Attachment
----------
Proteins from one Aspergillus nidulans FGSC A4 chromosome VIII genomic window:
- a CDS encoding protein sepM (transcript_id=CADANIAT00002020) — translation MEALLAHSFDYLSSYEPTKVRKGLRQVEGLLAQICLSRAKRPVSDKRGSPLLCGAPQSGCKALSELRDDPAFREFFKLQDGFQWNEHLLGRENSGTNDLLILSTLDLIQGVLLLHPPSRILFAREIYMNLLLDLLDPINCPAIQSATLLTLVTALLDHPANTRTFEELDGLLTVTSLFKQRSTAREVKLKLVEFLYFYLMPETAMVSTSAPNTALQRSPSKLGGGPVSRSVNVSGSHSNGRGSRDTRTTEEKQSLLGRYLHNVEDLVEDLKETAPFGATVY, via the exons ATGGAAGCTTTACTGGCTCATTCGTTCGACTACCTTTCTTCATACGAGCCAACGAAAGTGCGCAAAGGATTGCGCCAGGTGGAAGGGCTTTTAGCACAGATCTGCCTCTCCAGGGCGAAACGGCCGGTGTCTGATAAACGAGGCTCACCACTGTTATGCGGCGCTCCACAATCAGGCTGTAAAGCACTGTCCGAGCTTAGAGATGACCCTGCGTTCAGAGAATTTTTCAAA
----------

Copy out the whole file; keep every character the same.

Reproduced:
Proteins from one Aspergillus nidulans FGSC A4 chromosome VIII genomic window:
- a CDS encoding protein sepM (transcript_id=CADANIAT00002020) — translation MEALLAHSFDYLSSYEPTKVRKGLRQVEGLLAQICLSRAKRPVSDKRGSPLLCGAPQSGCKALSELRDDPAFREFFKLQDGFQWNEHLLGRENSGTNDLLILSTLDLIQGVLLLHPPSRILFAREIYMNLLLDLLDPINCPAIQSATLLTLVTALLDHPANTRTFEELDGLLTVTSLFKQRSTAREVKLKLVEFLYFYLMPETAMVSTSAPNTALQRSPSKLGGGPVSRSVNVSGSHSNGRGSRDTRTTEEKQSLLGRYLHNVEDLVEDLKETAPFGATVY, via the exons ATGGAAGCTTTACTGGCTCATTCGTTCGACTACCTTTCTTCATACGAGCCAACGAAAGTGCGCAAAGGATTGCGCCAGGTGGAAGGGCTTTTAGCACAGATCTGCCTCTCCAGGGCGAAACGGCCGGTGTCTGATAAACGAGGCTCACCACTGTTATGCGGCGCTCCACAATCAGGCTGTAAAGCACTGTCCGAGCTTAGAGATGACCCTGCGTTCAGAGAATTTTTCAAA